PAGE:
How to: Make an out of state move

How to: Make an out of state move

Although I’m on my third >1500 mile move (and 6th over 250 miles) I’m by no means an expert. I’m doing this by myself so I have a lot less to worry about than if I had a family and my standards for my physical dwelling are embarrassingly low.

That being said, I’ve learned a thing or two that are obvious to me but might be useful for you. This current move isn’t a corporate paid move, but no matter who’s paying for it, a long distance move is a big undertaking. 

Here are my must-do’s before, during and after a big move. 

Planning the move (finding your new 'hood)

  • There’s absolutely no substitute for spending time in the area where you’re looking. In some cities, things look close on the map but feel far while you’re there. The opposite can also be true. You’ll have to drive your commute, to the grocery store, the gym, etc. and get a feel for how long things take.

  • Spend more time than you think you need to find the right neighborhood. Once again, things feel different in real life. You’ll probably get an immediate feel, but sometimes it takes a few days to hone in on the right spot for you. 

  • While you’re in the city you’re moving to, do things you’d normally do. Go to a running group, out to happy hour, or to church - whatever it is you do in real life!

  • Use all of the internet tools at your disposal to find places to plug in. There’s a wealth of information online to find your tribe. For example:

    • Facebook events (search in the location and look at the suggested events)

    • Running/cycling/triathlon clubs

    • Volunteer organizations

    • Social clubs (like “new to town” groups on

    • Church groups

    Then, take all of that information and figure out how close they it is to your potential home and office locations.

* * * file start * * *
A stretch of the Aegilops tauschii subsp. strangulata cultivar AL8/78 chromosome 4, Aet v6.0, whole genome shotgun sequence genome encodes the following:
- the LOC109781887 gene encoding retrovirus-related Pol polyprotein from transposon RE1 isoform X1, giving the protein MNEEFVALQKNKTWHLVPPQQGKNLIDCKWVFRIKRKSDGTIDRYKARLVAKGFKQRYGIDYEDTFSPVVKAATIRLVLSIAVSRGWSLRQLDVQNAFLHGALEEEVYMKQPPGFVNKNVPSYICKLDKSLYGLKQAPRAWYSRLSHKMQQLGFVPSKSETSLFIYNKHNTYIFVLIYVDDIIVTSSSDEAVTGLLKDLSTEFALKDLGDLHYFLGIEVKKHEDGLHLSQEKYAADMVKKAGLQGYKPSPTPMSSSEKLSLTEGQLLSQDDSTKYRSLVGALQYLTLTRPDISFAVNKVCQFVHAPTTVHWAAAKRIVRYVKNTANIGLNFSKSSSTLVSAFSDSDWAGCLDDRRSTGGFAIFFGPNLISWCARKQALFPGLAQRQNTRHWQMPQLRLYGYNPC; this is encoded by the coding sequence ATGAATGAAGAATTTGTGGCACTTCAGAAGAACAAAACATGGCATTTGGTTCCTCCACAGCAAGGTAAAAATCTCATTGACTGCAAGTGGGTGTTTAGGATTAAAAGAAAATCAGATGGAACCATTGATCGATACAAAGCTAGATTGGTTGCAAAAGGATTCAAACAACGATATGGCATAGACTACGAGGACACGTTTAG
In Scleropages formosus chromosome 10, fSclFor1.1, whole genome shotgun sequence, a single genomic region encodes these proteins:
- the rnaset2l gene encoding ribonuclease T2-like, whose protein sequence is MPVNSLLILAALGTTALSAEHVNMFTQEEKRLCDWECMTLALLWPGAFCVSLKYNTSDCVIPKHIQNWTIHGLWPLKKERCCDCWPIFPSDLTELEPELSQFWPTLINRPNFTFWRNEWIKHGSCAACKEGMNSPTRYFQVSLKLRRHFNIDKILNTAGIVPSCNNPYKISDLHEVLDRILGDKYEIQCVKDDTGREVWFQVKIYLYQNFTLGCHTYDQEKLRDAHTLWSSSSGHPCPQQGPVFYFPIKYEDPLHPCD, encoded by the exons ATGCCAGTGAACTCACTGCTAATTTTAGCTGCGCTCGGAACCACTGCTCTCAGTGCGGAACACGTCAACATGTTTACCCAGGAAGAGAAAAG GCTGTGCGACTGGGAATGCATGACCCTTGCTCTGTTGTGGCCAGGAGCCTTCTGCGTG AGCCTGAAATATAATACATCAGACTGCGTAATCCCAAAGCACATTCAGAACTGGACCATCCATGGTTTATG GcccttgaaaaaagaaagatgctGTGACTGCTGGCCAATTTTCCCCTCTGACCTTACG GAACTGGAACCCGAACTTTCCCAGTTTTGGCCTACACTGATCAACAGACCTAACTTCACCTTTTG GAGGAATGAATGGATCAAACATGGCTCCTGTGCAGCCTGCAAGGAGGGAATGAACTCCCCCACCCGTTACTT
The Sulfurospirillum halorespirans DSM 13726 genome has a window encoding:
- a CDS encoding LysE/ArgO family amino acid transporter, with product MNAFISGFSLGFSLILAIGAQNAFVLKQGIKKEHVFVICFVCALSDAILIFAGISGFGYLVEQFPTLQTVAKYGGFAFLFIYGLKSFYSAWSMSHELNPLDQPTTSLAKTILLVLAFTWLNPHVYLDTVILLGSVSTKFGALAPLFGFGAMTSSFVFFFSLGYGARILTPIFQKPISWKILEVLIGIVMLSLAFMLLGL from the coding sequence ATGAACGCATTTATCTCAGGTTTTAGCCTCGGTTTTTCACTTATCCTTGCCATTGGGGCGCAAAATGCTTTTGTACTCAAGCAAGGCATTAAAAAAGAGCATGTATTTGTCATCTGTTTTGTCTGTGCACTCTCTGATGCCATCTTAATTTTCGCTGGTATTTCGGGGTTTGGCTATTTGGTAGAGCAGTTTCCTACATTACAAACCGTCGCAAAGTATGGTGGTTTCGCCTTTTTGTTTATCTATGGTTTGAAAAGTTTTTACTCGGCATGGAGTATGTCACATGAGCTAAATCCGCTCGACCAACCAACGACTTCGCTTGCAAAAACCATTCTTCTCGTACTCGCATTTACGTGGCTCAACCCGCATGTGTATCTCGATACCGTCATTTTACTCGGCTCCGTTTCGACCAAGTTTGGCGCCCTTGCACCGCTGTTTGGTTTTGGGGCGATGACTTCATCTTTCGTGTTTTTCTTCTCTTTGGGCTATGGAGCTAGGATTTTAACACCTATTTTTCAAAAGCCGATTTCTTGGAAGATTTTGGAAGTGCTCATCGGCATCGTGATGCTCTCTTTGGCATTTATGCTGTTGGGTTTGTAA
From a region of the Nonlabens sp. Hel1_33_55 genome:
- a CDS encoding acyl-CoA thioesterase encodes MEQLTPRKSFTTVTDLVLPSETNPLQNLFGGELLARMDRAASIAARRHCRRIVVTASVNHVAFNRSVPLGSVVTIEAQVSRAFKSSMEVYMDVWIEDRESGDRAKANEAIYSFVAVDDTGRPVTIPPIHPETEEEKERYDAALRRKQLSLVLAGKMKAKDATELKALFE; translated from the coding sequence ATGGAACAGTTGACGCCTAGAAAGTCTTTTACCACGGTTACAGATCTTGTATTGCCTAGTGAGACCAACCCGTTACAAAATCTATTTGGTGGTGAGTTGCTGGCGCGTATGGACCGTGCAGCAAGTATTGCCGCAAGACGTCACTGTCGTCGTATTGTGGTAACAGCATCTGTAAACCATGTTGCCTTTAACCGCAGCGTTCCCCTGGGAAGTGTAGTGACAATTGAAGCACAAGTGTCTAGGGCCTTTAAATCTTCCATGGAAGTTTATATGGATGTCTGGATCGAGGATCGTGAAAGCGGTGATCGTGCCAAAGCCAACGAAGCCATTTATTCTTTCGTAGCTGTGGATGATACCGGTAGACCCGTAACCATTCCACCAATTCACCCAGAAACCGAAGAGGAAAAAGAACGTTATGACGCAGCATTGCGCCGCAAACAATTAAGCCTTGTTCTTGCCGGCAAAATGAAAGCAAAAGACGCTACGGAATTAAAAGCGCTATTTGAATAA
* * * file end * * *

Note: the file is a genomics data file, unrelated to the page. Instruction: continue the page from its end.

• Whether you're looking to buy or rent, it’s helpful to meet a few different Realtors. Besides finding someone that’s a good fit for you, you’ll also get a number of different perspectives on the neighborhoods and social scene.

  • Finding schools may be the number one priority for you if you have kids, but I haven’t done that yet so find a good Mom-blog for answers there


During the move

  • Do as little grocery shopping as humanly possible — use up all of your frozen food, condiments, and pantry items. 

  • File a change of address with USPS and forward your mail — I like to do this about 5-7 days before I leave so you can catch anything that’s getting mailed and would arrive to your old address after you leave

  • Arrange to have utilities turned off and then back on

  • If you are driving:

    • Get your car serviced

    • Remember that your car is a lot smaller than you think it is. Don’t leave too much out that you’ll “just take in the car”… it still needs to fit!

  • Organize early! I generally don’t pack until the moving date gets really close, but that’s because I everything is organized and I know where the bodies are buried. The more organization that you do up front, the faster the packing goes!

    • Organize your closet, pack away off-season clothes, and make a donation bag.

    • Clean out your bathroom toiletries and file all of the loose paper on your desk.

  • Make sure to take any irreplaceable items or important paperwork with you (not in the moving truck)

After the move

If the change was something you were looking forward to, you’ll probably feel excited by the newness and settling into your new home for anywhere from 4-8 weeks. Then… it will set in. You’ll wonder “what the heck did I just do?”. If you’re introverted like me, you’ll be exhausted by trying to meet new friends and showing up to events where you don’t know anyone. If your new home is a good fit, this hopefully won’t last long. You’ll wake up one day and realize you have friends that you’re looking forward to seeing and a social calendar that isn’t completely blank. 

It usually takes me 8 months to feel like I’m fully settled somewhere… sometimes faster, sometimes slower. You just have to keep it at and give yourself a break every once in a while. You don’t HAVE to go out every night. Set a weekly social goal and then stick to it. Mine is usually “one social thing per weekend that isn’t a workout” - social workouts are easy for me so they don’t count. 

If you’re an extrovert… I don’t know what to yell you. Maybe it’s easy for you! I’d love to hear 🙂

Those are my best tactical tips - I hope they help!

Let me know your best ones in the comments!

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Lessons from a Hertz shuttle

Lessons from a Hertz shuttle